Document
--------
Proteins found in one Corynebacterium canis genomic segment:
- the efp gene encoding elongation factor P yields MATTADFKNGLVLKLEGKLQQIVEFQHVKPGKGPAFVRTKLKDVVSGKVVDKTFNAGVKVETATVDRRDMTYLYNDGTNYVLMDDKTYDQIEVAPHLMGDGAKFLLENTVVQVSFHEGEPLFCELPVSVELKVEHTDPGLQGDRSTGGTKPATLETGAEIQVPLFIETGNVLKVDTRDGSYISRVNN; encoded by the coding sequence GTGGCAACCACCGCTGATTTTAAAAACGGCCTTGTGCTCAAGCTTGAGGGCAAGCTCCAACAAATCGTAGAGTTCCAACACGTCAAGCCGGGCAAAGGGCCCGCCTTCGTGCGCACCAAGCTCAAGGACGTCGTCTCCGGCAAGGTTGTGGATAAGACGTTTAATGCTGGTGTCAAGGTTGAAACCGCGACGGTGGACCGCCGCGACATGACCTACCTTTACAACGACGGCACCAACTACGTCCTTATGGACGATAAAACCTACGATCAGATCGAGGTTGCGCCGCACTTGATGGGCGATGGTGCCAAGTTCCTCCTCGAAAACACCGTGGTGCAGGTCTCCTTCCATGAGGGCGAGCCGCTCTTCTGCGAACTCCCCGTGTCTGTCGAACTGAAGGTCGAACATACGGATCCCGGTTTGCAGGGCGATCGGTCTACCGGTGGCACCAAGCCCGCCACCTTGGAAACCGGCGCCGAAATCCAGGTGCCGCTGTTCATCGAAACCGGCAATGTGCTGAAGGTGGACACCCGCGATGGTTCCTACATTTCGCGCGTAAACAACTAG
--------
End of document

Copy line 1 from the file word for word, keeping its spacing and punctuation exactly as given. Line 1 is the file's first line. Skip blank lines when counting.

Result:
Proteins found in one Corynebacterium canis genomic segment: